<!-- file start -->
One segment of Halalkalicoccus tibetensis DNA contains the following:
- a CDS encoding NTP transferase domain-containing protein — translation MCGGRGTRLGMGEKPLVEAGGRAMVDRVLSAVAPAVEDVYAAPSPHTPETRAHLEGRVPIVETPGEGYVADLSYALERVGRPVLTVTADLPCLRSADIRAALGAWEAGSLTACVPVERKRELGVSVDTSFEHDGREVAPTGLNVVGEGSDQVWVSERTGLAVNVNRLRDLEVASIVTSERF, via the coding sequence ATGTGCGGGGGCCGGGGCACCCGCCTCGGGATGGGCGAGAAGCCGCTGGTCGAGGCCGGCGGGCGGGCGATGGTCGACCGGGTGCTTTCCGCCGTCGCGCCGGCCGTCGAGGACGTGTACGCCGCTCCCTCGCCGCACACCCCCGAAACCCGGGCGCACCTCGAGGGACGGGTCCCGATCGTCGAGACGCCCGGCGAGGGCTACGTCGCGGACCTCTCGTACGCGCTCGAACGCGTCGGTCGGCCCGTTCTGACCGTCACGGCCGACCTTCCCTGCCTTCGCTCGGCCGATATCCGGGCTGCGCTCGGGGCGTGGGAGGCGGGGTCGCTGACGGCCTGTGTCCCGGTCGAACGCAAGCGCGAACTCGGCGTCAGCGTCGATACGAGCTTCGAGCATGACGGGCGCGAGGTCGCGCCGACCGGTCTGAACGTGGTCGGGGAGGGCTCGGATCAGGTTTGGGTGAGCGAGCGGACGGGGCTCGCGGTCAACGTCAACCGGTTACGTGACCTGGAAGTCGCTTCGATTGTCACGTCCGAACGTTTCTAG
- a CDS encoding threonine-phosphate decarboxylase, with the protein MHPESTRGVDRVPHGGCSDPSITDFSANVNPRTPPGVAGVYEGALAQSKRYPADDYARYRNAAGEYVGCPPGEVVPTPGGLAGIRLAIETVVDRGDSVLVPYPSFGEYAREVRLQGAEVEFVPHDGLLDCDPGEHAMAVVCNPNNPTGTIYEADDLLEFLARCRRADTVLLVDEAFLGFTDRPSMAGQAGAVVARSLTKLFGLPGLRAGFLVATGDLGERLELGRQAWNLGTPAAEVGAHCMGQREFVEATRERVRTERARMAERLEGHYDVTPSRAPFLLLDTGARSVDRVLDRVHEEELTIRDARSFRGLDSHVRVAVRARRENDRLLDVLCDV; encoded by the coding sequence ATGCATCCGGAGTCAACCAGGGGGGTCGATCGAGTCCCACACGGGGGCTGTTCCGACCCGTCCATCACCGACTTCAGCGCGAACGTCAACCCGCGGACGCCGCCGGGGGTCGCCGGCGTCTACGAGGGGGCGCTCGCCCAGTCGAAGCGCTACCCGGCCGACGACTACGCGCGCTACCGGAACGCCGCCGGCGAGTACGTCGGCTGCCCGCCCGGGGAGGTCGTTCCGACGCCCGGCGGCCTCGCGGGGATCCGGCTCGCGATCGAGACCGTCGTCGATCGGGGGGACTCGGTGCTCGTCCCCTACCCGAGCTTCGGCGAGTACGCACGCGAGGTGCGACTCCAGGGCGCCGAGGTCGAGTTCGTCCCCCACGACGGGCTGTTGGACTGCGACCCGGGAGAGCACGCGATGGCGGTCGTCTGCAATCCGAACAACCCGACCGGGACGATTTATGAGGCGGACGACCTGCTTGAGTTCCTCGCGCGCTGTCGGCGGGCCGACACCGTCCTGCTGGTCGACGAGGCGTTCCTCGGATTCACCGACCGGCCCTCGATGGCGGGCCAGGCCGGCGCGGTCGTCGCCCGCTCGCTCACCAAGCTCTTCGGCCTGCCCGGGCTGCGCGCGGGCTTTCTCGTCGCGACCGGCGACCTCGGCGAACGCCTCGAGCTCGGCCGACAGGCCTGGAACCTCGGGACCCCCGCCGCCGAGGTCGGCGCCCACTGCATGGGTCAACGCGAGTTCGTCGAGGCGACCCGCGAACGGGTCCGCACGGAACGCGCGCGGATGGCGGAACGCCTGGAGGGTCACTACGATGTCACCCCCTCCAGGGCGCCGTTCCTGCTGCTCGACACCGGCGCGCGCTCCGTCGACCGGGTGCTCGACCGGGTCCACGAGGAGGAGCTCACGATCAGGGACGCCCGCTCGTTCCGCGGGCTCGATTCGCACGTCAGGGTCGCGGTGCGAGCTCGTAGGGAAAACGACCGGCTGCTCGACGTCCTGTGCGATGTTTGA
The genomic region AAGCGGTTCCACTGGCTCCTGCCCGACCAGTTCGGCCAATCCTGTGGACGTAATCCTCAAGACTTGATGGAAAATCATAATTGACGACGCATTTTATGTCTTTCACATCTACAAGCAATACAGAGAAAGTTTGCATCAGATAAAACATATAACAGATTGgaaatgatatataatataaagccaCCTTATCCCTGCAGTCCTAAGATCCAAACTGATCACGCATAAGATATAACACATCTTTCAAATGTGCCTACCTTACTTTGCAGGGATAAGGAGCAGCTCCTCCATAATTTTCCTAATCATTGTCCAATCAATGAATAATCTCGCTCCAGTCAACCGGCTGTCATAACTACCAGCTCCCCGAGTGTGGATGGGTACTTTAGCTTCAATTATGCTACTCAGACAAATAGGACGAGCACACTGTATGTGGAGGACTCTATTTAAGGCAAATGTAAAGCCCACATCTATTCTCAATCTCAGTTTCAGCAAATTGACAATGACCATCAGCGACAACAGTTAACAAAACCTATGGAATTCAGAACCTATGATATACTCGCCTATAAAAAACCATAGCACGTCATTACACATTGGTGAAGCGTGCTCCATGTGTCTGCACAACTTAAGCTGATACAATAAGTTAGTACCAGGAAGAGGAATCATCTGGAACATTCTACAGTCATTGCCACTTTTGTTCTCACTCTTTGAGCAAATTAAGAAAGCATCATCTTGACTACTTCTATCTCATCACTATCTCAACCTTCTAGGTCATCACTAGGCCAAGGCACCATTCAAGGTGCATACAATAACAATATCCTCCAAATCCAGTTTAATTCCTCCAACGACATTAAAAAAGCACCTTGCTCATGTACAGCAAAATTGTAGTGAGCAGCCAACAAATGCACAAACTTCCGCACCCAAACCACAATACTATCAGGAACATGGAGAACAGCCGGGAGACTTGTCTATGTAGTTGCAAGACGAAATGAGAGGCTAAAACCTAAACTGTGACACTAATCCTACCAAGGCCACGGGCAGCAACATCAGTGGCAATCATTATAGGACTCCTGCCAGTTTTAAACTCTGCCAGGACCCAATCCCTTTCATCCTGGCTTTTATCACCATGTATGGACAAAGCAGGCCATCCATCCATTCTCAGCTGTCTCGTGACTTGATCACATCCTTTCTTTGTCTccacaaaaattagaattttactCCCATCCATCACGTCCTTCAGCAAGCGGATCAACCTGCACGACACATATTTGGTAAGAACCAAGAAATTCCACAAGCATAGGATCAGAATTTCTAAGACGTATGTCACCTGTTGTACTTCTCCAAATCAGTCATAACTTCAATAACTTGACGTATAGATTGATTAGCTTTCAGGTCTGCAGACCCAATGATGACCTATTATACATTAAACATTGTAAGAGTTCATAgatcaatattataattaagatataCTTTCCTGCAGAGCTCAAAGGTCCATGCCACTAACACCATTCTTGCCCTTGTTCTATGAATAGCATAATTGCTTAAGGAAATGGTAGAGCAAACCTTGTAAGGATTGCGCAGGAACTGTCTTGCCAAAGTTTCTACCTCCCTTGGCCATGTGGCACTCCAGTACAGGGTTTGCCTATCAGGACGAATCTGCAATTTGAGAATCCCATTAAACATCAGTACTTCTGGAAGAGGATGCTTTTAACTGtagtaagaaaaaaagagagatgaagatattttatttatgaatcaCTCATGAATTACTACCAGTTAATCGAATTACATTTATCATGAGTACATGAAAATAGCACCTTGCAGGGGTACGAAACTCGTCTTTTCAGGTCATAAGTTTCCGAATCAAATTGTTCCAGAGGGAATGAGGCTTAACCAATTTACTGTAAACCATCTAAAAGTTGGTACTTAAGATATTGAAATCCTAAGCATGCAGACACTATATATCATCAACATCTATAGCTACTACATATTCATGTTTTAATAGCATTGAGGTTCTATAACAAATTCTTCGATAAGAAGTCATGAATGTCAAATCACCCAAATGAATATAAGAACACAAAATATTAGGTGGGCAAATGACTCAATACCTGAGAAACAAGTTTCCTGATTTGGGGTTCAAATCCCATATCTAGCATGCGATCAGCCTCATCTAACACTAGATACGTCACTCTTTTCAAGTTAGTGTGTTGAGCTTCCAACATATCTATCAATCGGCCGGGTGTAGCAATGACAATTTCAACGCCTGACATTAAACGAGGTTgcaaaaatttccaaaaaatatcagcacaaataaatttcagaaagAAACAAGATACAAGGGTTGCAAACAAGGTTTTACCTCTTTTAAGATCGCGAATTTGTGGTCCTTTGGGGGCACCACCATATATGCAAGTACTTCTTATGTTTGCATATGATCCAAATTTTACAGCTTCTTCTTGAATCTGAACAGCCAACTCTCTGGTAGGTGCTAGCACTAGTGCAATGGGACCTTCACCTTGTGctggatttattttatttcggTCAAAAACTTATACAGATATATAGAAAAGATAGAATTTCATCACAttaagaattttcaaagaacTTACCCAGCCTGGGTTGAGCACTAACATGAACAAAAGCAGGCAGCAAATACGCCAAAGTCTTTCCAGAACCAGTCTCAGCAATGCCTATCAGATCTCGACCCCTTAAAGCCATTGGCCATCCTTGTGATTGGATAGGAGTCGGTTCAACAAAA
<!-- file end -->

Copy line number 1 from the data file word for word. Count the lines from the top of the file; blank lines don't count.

One segment of Halalkalicoccus tibetensis DNA contains the following: